Many people tend not to do itinerary planning or don’t do it well enough to be helpful. However, while considering the steps for creating a DIY travel itinerary, there are factors to consider in itinerary planning. There are several factors you need to consider when doing itinerary planning include using travel research in your itinerary planning, being realistic when you do itinerary planning, including time to rest in your itinerary, leaving some flexibility in your itinerary and consider your budget and travel companions.
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1. Do your travel research continuously
Research is so helpful when planning any trip. I subscribe to many travel blogs, and whenever I see somewhere that I would like to visit, I save it for future purposes. When I decide on a specific destination, I see what I have saved over time and use that information in my itinerary planning. Tools such as Evernote, Notion and OneNote works well for this. Saving items in this manner also helps me decide on a destination, as I always know my top destinations for my bucket list. If I don’t have many items saved for my destination but still consider going there important, I may do some further research to build my itinerary. Having researched in advance saves me a significant amount of time as I don’t start fresh.
2. Be realistic
When I planned my first trip, I used an itinerary planning tool and added one sight after the other. The sights were near each other, so I was going wild. Once I added them all, the tool calculated how much time I would need, and it estimated 17 hours! That is when I realised (and it is common sense), it takes time to see sights and have experiences. Something may be a dot on a map, but getting there, seeing it and experiencing it will take some time. Some sights need more time than others.
The point is, it is best to be realistic. Do you want to say you were somewhere but saw nothing, or would you prefer saying you were somewhere and you saw what it offered? You also don’t want to return home exhausted because you had such a packed itinerary that you had no time to rest! A realistic itinerary should not include more than one primary sight and 1-3 additional sights per day.
3. Include some time to rest
You may feel that you are spending so much money to get to a destination that you need to use every waking moment for sightseeing. This may work for a short and focused trip, but if you will be at a destination for over three days, this is not feasible. Instead, make sure to include some time for resting. If you don’t want to set aside a whole day for relaxing, try having quiet evenings while spending your entire day sightseeing. You can have a meal at a restaurant on your bucket list and spend a relaxing evening either at your hotel or by taking a leisurely walk to wind down.
4. Leave some wiggling room
Don’t fill every moment in your itinerary with something to do. Leave some wiggling room for surprise items or a change in weather. Perhaps you meet a local, and they invite you for lunch – be flexible and make the most of your experiences in a destination. Don’t rigidly stick to your itinerary and miss out on some surprises. If you leave some open time in your itinerary, you can always fill it later if nothing else pops up. There will never be too little to do in a destination.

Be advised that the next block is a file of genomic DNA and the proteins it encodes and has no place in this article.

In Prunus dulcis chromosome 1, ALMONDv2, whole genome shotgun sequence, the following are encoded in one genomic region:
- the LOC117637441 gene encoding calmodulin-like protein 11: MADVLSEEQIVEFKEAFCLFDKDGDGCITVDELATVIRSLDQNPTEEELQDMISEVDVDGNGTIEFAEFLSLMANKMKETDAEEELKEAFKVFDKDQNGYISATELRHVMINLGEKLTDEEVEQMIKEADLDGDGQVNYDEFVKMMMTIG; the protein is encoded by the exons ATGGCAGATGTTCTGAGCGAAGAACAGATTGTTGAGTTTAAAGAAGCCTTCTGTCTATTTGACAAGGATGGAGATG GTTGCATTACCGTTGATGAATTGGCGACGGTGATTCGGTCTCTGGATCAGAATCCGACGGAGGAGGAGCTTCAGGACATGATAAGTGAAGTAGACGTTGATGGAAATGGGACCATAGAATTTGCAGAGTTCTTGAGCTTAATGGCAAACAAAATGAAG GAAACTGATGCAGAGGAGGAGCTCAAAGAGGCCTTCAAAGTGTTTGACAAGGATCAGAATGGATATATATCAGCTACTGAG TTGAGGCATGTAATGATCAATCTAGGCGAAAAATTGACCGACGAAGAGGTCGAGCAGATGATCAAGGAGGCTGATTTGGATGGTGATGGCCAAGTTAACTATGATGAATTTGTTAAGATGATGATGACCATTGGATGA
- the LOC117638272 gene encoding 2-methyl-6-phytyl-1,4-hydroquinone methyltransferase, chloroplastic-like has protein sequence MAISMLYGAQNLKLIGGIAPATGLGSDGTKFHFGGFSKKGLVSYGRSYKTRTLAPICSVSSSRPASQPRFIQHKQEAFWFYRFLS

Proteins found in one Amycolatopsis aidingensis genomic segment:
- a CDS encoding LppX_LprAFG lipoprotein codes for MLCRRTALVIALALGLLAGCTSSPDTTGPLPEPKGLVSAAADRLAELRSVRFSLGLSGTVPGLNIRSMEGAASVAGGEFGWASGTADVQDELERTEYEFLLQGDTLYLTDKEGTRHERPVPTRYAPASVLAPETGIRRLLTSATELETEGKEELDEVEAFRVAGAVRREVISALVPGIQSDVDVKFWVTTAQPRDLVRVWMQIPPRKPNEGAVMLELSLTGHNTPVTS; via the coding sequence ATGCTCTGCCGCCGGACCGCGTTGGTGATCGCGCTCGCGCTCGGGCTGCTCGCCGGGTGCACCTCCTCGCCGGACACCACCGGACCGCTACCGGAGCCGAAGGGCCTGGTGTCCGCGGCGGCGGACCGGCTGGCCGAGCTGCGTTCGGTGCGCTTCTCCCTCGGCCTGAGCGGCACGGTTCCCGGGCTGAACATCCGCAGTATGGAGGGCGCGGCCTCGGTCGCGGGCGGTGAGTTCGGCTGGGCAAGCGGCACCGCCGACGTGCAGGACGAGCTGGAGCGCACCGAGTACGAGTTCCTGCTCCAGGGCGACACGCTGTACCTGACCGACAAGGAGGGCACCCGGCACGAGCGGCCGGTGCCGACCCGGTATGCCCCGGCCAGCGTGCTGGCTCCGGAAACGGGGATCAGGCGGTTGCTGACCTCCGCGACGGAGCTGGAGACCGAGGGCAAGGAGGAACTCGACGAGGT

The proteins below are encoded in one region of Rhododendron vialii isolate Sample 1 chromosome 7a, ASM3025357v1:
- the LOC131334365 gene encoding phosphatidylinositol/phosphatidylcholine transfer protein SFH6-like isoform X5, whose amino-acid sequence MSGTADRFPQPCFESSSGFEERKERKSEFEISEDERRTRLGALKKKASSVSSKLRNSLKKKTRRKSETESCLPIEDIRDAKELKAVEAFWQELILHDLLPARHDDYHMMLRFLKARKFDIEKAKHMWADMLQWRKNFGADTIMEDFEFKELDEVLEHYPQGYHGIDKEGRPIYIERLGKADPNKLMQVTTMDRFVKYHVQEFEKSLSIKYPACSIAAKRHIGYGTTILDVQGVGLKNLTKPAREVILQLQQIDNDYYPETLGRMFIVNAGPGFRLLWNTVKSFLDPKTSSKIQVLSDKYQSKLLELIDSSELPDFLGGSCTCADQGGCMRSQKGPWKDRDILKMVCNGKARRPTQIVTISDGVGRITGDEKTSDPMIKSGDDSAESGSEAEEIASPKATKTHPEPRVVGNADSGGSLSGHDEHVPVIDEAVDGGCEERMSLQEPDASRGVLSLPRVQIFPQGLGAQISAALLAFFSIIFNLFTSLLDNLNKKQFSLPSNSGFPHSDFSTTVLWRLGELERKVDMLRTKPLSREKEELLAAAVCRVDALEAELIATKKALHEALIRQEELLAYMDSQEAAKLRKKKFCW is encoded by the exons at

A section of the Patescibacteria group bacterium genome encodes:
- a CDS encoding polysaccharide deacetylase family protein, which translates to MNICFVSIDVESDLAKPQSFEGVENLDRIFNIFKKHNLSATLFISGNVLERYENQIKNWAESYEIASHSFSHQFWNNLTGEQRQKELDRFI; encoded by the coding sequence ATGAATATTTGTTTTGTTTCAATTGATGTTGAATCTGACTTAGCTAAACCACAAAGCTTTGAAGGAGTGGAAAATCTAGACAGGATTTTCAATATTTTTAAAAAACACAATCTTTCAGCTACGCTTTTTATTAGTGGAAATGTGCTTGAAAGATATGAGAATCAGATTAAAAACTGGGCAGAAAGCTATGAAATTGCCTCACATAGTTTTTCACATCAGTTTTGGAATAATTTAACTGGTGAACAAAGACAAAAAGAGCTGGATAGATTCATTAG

5. Consider your budget
As lovely as the idea of seeing many sights is, it also costs money to go out and see sights. Consider transport costs, meals, and other items if you plan on seeing specific sights. As mentioned in our step-by-step itinerary planning post, try to batch sights and activities in the same area together to save both time and money. It is more efficient to see sights in the same area on the same day as you limit your transport and other costs to get there and back. The budget principle also applies to choosing a hotel. Ideally, you would like to say as close to most sights as you can, but sometimes the hotels near touristy locations are pricey, and it may be more cost-efficient to stay further away – even if you then have to pay more for transportation costs.
6. Consider your travel companions
When travelling alone, setting your own itinerary is easy. However, travelling with others can make itinerary planning more challenging. Some people don’t care about planning for their trips, but for those who do, try to get their input when you complete the itinerary. Using a tool such as Notion or Trello allows people to add suggestions to a draft itinerary. Have a list of sights and activities or even a draft itinerary in one of these tools and get your travel companions to comment on it. Give them a date when you will complete the itinerary, and if they don’t speak up by that time, the itinerary stays.
If you have children, involve them in itinerary planning by getting their input on places they want to visit and make sure you include this on the family’s itinerary. You can give each person a half-day or day for deciding where to go or what to do.
Whether you travel with your children, other family members or friends, there may be too little time for all the sights the group wants to see. In such a case, it is helpful to discuss any sights and activities to see if some can be deprioritised and removed from the itinerary to make time for something that everyone else sees as a higher priority.
7. Do use itinerary planning tools
You can use several itinerary planning tools to make itinerary planning easier—more about this in a future post.